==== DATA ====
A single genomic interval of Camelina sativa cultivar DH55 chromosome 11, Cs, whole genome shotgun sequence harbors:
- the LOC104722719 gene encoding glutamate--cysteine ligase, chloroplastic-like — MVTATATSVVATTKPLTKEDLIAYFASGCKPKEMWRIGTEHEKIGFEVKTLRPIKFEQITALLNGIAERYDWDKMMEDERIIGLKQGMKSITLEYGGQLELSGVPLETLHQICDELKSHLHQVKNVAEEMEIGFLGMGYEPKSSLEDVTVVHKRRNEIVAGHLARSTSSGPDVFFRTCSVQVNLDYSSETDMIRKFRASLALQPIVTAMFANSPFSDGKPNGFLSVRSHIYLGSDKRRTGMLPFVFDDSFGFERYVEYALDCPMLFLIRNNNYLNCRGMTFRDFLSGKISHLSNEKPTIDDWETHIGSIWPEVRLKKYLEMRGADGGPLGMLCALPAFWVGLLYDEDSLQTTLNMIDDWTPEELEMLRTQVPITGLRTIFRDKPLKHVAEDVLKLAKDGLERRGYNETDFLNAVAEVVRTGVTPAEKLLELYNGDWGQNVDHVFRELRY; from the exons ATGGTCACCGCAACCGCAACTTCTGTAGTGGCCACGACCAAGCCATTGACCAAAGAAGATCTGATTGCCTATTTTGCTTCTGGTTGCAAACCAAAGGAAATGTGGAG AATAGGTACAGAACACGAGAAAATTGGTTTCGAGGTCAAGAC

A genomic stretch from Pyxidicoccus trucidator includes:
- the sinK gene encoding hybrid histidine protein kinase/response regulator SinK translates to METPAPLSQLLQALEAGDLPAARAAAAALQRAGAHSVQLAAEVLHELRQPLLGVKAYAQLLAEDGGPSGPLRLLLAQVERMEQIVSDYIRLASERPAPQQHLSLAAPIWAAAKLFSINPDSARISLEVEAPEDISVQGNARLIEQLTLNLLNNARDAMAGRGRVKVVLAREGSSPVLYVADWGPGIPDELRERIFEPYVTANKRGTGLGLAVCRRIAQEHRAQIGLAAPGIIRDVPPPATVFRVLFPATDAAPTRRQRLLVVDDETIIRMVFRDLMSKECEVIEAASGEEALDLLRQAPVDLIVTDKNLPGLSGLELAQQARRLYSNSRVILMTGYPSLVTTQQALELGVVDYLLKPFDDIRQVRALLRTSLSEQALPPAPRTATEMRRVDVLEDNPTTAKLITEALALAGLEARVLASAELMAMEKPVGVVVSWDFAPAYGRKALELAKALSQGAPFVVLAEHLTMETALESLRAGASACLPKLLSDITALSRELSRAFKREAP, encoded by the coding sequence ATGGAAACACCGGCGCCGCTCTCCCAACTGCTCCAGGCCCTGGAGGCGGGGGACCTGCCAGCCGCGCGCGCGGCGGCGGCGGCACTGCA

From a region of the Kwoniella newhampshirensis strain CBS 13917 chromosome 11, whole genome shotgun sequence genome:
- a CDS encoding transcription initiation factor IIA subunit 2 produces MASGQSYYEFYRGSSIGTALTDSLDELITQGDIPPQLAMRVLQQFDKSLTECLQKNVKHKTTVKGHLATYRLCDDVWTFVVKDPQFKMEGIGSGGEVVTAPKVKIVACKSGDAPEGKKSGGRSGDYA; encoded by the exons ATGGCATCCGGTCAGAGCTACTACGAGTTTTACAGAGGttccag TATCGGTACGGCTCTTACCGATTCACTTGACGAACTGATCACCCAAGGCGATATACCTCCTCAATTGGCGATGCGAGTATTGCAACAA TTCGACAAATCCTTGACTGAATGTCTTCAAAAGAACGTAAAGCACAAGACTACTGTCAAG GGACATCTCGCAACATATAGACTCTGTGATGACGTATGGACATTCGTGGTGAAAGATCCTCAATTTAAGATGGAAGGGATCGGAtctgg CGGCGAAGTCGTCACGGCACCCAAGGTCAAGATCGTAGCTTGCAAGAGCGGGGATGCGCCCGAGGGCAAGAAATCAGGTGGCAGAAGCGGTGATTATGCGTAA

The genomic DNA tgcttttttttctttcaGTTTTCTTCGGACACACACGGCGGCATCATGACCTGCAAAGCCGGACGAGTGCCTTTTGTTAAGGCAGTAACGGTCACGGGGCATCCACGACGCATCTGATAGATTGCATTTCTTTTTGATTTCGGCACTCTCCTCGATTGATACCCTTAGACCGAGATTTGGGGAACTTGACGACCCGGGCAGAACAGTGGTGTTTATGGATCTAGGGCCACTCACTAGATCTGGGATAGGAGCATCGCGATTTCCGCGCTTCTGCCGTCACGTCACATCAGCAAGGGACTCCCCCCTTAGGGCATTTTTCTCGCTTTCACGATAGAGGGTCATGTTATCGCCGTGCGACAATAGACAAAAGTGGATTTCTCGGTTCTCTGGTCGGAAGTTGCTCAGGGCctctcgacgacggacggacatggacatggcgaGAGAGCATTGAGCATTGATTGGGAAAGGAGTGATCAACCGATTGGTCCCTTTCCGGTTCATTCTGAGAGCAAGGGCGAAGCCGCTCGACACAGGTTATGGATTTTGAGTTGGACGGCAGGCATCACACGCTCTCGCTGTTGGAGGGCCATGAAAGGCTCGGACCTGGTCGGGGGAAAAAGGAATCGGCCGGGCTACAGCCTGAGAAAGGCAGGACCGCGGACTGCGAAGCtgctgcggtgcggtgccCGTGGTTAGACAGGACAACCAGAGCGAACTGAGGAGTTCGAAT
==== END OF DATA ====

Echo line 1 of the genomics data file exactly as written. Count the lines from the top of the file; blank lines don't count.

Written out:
A single genomic interval of Camelina sativa cultivar DH55 chromosome 11, Cs, whole genome shotgun sequence harbors: